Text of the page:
subscribe Support our award-winning journalism. The Premium package (digital only) is R30 for the first month and thereafter you pay R129 p/m now ad-free for all subscribers.
Subscribe now

Chinese locomotives supplier CRRC E-Loco Supply (CRRC) has lost its bid to appeal the decision by the high court in Pretoria in 2022 that the SA Revenue Service (Sars) was within its rights to freeze money held in different bank accounts in SA as it investigates the company for possible tax evasion.

The tax agency, headed by Edward Kieswetter, said it had reasonable suspicion that CRRC “substantially” understated its tax liability in its returns for the tax years from 2013 to 2018.

CRRC, which has refused to provide Transnet with the spares for locomotives it allegedly unlawfully procured from it at the height of state capture, had argued that Sars should have first issued it with a letter of demand for the tax debt before freezing its accounts.

The North Gauteng High Court last week said CRRC had few prospects of success in trying to appeal its earlier decision and denied its leave to appeal application.

“Sars’ further argument, made out extensively in its answering affidavit by the same senior Sars official who had deposed to the founding affidavit in respect of the preservation order, was that it was dealing with a delinquent taxpayer who had sought to defraud organs of state as part of the so-called state capture relating to Transnet,” judge Norman Davis said.

“As a subsidiary company of a Chinese holding group of companies, incorporated shortly before the award of the Transnet tenders and with litigation ongoing regarding fronting allegations of its BEE component, Sars concluded that the giving of prior notice by way of a final demand would put the funds, which were up to that stage only protected by the preservation orders, at other attachment risks, let alone the repatriation risks to China should the preservation order at any stage lapse or be lifted.”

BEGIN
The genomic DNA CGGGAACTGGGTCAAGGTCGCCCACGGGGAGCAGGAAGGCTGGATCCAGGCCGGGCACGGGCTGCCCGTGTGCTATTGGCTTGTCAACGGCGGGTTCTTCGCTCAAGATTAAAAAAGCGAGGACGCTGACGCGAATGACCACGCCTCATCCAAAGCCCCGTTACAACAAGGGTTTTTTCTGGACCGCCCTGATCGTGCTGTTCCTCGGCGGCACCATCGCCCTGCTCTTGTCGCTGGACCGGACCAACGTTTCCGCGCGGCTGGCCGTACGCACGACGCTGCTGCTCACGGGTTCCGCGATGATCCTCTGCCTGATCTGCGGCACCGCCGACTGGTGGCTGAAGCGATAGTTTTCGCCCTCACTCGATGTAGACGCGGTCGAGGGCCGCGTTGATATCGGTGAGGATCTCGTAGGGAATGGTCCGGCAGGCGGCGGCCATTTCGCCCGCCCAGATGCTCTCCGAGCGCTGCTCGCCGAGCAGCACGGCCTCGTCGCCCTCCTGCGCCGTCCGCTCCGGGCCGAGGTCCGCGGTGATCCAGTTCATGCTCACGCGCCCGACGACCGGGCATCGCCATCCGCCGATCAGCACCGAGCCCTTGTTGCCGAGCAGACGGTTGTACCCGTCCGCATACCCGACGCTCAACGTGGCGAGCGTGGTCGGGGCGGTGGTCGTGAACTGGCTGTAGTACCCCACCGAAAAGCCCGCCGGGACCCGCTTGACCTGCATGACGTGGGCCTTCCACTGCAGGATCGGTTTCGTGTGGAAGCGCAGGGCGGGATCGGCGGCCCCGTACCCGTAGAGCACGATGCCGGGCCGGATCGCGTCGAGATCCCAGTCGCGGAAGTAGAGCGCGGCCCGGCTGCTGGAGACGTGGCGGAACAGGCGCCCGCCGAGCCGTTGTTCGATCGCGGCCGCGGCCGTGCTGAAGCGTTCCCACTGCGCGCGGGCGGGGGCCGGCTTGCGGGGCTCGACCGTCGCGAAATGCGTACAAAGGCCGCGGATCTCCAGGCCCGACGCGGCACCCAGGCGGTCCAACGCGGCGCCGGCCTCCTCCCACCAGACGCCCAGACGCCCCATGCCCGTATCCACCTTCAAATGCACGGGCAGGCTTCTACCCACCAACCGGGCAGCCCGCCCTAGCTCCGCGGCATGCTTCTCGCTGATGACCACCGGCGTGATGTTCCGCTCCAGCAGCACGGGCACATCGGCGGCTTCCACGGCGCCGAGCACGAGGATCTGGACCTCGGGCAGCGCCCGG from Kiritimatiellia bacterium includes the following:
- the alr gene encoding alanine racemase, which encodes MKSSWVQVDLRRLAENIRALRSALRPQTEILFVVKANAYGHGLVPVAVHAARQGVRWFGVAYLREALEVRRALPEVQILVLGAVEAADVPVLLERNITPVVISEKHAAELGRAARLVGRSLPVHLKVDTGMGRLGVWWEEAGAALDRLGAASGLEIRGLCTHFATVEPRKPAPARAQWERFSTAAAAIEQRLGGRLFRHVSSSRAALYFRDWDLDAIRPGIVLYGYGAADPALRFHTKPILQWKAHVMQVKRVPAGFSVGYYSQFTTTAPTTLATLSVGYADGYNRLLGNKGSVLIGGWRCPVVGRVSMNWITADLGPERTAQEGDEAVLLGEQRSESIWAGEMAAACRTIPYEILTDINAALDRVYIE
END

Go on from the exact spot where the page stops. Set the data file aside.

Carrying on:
Transnet has since 2019 been struggling to get a service provider that can assist in supplying spare parts for some of the trains it bought in a controversial deal for 1,064 locomotives. It has about 200 locomotives that remain idle and cannot be returned to the railway lines as the CRRC refuses to provide it with spare parts.

Transnet said in January that it had reached an impasse with CRRC “following unwillingness on the part of CRRC to engage with the relevant authorities in SA to normalise its operations in the country”.

The main issue is the R3.6bn bill Sars imposed on CRRC after a tax audit concluded there was prima facie evidence that the company overstated the price of locomotives sold to Transnet  as part of what has since come to be known as state capture.

The CRRC locomotives were intended for use on the North, Northeast and Cape corridors, which account for about 50% of Transnet Freight Rail’s (TRF) revenue and support the primary exports of coal, chrome and manganese miners.

Transnet earlier in 2023 unsuccessfully went to market, inviting eligible original equipment manufacturers to step in to rehabilitate the locomotives.

When this did not yield results, public enterprises minister Pravin Gordhan sought an audience with the Chinese government in a desperate attempt to get CRRC to play ball. This intervention failed, despite SA’s close diplomatic relationship with China.

Business Day last week reported that SA’s coal mining houses came together under the banner of the Richards Bay Coal Terminal (RBCT) to help TFR procure some of the spare parts. The co-operation agreement between Transnet and coal miners allows for RBCT to purchase the spares on behalf of Transnet and for the costs to be recovered by RBCT’s shareholders.

It is expected that the spares will make their way to SA in the first half of 2024, according to SA’s largest thermal coal exporter, Thungela.

subscribe Support our award-winning journalism. The Premium package (digital only) is R30 for the first month and thereafter you pay R129 p/m now ad-free for all subscribers.
Subscribe now

Would you like to comment on this article?
Sign up (it's quick and free) or sign in now.

Speech Bubbles

Please read our Comment Policy before commenting.